SOS! Proving a Hard Integral Before Next Week's Test

In summary: Also, don't forget that you'll need to use the product rule again to find y''.In summary, the problem is asking to prove that y'' + 2y' + 5y = 0 for the function y = ke-x(sin2x). To do this, you must first find the first and second derivatives of y using the product rule and the chain rule. After finding these derivatives, you can substitute them into the equation and simplify to see if the left side equals the right side. Remember to include the k and exp(-x) terms in all of your derivatives.
  • #1
Sirsh
267
10
Hard intergral!

:cry:If y = ke-x(sin2x), prove that [tex]\frac{d^2y}{dx^2}[/tex] + 2[tex]\frac{dy}{dx}[/tex] + 5y = 0:cry:


Need help asap, No clue how to figure it out. teacher is away until next term, test next week.
 
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  • #2


you have y, you can find d2y/dx2 and dy/dx. Just find them and sub them into the equation and see if the left side is the same as the right side.
 
  • #3


y'= sin2x(-ke-x)-(sin2x*cos2x)

y''= ke-xcos2x+sin2x(ke-x)+1

I've got my first and second intergral, can i get a confirmation? thanks alot.
 
  • #4


No, not right. All of your terms in y' and y'' should have a k and exp(-x) in them. Do you see why? Just use the product rule and the chain rule.
 
  • #5


I don't see why there would be a exp(-x)?? i thought the derivative of e^x was e^x
 
  • #6


Sirsh said:
I don't see why there would be a exp(-x)?? i thought the derivative of e^x was e^x

Derivative of exp(-x) is -exp(-x)

But more importantly you have 2 functions that you are taking a derivative of. Also, stop saying 'integral' - that is not what you are doing.

And finally,

(f*g)' = f' * g + f * g'

y=k*exp(-x)*sin(2*x)

f=k*exp(-x)
g=k*sin(2*x)

y=k*(f*g)

Find y' = (f*g)' = f' * g + f * g'

when f' = -exp(-x)
and g'=2*cos(2*x)
 
Last edited:
  • #7


Because the problem you started out with has exp(-x) in it, not exp(x). What's the derivative of exp(-x)?
 
  • #8


lol sorry i put integral.. i am also doing integrals at the moment, kind of side tracked.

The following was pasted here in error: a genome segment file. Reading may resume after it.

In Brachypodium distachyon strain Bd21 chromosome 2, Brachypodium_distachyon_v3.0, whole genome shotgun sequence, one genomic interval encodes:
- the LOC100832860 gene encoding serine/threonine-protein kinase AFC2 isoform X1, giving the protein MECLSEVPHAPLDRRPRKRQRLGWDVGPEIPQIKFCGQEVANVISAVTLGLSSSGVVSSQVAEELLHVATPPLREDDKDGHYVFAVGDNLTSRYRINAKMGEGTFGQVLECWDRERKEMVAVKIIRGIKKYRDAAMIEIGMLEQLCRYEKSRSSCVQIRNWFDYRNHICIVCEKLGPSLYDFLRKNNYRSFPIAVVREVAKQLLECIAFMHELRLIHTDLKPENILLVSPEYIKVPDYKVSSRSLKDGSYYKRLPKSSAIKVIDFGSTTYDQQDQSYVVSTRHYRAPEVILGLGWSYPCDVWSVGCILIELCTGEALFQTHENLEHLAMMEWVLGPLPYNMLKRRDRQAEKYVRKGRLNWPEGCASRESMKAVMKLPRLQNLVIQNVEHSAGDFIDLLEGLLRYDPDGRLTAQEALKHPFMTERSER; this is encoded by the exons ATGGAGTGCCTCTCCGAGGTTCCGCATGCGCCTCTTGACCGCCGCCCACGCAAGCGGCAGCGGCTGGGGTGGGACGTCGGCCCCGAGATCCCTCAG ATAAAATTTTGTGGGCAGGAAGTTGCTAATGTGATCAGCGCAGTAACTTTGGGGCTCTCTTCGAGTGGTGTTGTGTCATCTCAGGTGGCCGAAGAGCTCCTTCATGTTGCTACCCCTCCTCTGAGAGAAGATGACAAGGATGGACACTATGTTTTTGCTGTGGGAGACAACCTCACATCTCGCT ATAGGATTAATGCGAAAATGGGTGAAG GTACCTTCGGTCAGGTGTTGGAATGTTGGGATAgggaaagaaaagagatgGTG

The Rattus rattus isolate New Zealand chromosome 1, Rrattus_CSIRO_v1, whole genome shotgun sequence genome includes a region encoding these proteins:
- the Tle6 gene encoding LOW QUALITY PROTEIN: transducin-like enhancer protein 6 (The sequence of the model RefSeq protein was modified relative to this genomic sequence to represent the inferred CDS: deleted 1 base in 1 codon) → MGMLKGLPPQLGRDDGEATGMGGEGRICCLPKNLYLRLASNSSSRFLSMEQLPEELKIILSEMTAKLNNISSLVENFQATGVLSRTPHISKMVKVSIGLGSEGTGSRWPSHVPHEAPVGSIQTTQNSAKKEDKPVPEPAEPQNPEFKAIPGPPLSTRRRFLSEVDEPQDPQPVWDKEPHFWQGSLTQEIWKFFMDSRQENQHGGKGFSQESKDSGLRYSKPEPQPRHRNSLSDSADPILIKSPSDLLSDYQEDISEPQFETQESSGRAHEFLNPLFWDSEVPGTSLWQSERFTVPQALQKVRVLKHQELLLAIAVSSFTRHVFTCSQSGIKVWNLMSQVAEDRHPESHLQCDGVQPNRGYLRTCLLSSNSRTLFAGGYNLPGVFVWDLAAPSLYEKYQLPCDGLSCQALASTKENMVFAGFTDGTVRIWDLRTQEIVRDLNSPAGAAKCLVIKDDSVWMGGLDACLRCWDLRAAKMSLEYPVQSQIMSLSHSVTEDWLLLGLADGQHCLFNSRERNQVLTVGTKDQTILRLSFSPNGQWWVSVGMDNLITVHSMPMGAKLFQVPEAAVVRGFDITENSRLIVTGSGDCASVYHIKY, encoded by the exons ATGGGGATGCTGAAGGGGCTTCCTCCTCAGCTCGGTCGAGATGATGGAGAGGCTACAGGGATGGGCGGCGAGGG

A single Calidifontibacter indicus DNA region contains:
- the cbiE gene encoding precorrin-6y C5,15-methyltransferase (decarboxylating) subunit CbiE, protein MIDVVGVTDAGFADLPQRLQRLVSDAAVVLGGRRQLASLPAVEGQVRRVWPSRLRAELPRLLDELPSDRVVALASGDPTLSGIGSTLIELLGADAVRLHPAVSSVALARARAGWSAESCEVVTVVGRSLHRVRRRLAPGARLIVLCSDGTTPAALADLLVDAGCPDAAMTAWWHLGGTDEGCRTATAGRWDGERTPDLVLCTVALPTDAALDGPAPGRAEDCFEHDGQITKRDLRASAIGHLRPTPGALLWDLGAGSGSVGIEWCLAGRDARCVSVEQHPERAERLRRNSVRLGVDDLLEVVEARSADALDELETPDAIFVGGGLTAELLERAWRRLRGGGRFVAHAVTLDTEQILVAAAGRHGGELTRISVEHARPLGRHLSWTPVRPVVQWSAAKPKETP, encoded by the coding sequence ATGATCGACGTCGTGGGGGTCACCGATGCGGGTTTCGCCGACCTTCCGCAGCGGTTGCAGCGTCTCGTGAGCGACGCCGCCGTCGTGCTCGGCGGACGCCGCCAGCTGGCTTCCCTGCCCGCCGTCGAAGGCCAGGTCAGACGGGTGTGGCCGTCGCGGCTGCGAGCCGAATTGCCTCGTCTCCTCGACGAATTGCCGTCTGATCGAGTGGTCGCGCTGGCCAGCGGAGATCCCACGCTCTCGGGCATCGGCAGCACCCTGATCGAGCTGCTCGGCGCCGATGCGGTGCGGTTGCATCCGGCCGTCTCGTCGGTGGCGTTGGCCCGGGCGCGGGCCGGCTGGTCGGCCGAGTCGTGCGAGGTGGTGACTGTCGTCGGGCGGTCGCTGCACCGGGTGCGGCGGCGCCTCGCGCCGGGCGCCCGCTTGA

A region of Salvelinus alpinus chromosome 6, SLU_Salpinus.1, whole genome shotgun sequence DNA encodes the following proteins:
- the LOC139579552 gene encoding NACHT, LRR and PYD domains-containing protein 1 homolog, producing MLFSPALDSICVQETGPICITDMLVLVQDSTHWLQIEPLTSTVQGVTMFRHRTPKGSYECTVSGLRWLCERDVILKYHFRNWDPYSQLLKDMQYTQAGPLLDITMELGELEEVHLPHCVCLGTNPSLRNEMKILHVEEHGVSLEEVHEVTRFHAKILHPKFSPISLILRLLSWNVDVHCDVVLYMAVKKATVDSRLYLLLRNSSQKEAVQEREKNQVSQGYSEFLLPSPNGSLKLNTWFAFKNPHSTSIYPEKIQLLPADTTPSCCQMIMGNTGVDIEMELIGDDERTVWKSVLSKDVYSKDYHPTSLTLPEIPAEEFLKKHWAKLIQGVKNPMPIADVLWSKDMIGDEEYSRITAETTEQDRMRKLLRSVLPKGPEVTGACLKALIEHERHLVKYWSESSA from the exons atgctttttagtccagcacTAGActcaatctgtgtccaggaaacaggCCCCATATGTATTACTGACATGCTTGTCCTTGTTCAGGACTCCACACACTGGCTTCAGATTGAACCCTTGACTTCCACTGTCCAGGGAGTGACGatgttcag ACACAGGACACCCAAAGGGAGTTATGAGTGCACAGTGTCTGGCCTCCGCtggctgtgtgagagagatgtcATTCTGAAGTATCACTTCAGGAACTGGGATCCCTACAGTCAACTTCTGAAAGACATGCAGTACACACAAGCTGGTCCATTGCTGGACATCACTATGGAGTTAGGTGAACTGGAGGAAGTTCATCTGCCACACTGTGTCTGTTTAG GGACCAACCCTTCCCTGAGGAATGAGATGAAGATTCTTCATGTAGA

alright so the frist derivative is -e^(-x)sin2x+ke^(-x)2cos2x.
And second derivative is (e^(-x)2cos2x-e^(-x)sin2x)+(-ke^(-x)2cos2x-ke^(-x)4sin2x)
 
  • #9


That's getting better. But why no k in the first term of y'=-e^(-x)sin2x+ke^(-x)2cos2x? I told you there should be one.
 

1. How do I solve a hard integral quickly for an upcoming test?

Solving a hard integral quickly requires knowledge of various techniques such as substitution, integration by parts, and trigonometric identities. It is important to practice these techniques beforehand and approach the integral systematically to save time.

2. What are some common mistakes to avoid when solving a hard integral?

Some common mistakes to avoid when solving a hard integral include forgetting to use the chain rule, not simplifying the expression before integrating, and making sign errors. It is important to double check your work and be mindful of these mistakes.

3. How can I break down a hard integral into smaller, more manageable parts?

Breaking down a hard integral into smaller parts can be done by using techniques such as partial fraction decomposition or splitting the integral into multiple integrals. This can make the problem more approachable and easier to solve.

4. What are some resources I can use to help me solve a hard integral?

There are various resources available to help you solve a hard integral, such as online integral calculators, textbooks, and tutoring services. It is also helpful to work with classmates or seek assistance from your professor if you are struggling.

5. How can I practice solving hard integrals before my upcoming test?

The best way to practice solving hard integrals is to work through a variety of problems and to challenge yourself with more difficult ones. You can find practice problems in your textbook, online resources, or ask your professor for additional practice materials. It is important to also review and understand any mistakes you make in the process.

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